After I printed Nature of Fly Casting all those years ago, I found about 10 pages of hand-written notes that I forgot to include. They were lurking in an unmarked folder within another folder in another drawer, and…. I fully expect the same thing to happen this time, but I am hoping that I will go over each section with enough new detail that I can make some of those misplaced/forgotten notes irrelevant.
I then have the issue of photos. I know where I am going to do them and how I am going to do them, I just need to go and do them. I will shoot once the summer season has passed and I can get more open water. Fortunately, I am quick in Photoshop and InDesign, and the pics should move along at a decent clip. I am still optimistic for an end-of-2013 finish, with the print run soon after that (figure that I’ll let the book sit for two extra weeks so I can check it over again, then six weeks for the press). The best laid plans can still go sideways, but that’s where I am at right now.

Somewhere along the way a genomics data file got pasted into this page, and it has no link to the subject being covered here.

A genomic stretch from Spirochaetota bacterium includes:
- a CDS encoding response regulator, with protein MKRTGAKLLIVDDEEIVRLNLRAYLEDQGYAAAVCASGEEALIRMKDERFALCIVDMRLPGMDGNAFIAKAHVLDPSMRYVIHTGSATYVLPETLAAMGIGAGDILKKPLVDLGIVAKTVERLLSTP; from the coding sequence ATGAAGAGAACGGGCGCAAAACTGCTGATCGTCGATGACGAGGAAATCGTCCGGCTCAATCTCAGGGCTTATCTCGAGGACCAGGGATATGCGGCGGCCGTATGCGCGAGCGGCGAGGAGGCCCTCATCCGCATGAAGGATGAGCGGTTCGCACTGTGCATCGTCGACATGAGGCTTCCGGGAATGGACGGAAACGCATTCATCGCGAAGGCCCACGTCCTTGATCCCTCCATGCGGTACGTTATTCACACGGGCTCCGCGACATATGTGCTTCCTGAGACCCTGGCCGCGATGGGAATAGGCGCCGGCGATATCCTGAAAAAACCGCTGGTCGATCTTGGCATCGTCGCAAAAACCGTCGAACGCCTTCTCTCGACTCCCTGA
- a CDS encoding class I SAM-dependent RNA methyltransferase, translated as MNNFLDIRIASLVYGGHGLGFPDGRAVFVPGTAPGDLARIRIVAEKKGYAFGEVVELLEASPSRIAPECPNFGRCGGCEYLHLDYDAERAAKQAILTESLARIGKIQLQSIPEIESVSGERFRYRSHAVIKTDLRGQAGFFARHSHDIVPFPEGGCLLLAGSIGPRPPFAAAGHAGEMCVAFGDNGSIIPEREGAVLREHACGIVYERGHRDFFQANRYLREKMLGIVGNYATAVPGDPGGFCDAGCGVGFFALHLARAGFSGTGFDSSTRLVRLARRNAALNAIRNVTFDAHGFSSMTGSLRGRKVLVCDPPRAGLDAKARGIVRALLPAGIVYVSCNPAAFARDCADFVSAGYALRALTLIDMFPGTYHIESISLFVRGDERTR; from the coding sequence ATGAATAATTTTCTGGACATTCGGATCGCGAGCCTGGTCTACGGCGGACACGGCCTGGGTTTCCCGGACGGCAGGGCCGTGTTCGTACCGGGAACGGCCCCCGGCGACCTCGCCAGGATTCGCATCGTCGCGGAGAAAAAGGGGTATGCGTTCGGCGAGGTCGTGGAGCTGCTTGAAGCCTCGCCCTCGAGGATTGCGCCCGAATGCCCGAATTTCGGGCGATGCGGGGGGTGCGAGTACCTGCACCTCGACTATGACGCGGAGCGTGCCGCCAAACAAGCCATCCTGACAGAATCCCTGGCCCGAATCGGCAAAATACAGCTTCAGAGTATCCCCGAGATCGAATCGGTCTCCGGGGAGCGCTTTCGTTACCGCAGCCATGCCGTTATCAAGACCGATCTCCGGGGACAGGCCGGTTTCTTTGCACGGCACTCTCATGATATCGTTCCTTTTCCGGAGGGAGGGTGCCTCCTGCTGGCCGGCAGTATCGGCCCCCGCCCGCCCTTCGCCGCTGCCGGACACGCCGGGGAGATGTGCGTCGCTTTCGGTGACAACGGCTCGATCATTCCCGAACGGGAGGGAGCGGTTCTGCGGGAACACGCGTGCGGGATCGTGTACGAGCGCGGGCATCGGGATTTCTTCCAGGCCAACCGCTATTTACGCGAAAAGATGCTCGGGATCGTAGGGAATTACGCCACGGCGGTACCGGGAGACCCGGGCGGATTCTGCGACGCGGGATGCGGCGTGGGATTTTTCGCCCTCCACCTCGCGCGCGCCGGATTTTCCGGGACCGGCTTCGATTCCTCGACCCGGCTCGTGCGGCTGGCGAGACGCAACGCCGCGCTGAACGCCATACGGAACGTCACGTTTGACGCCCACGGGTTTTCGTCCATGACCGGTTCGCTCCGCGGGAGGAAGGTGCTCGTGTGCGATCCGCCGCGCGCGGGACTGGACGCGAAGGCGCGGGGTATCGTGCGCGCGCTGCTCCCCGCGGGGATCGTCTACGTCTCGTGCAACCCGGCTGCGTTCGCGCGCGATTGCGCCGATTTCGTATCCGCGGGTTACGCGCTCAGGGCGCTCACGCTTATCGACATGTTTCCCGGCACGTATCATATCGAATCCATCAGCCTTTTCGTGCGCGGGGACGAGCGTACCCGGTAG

And a special thanks to all who have pre-pre-ordered SHFC. The list is filling up and I am hoping that all 1,001 books will be spoken for at about the same time that thing is actually available.
After solving a time-consuming production issue, I am offering the J.Borger SC20 rods again. The first batch of SC20s have gone out the door and are now on the water. There are
11 10 of the original 20 numbers remaining: 6, 9, 10, 12, 13, 14, 17, 18, 19, 20.
Rather than direct you to older posts, below is a run-down of what the SC20 rods are physically, as well as what they represent from a design/personal perspective.
The SC20 is a rod designed for all-around trout fishing, and is based on my memories of casting a shadow under a Montana big sky. It is rolled and built by friends just down the road—artisan-level work by people who love what they do.
The SC20 is 9 feet long, is a 4-piece, and it is designed around 5 and 6-weight lines. It has a deeper overall action with a tip that delivers up close. Consider it a modern re-interpretation of subtle “old-school” sensations.
Expect a gloss-black blank, chromed guides and keeper, black wraps with bright silver accents, a custom-made Western handle, and a laser-engraved nickel-silver reel seat with stabilized burl insert. A matching, laser-engraved and numbered rod tube with cloth sack is also part of the package.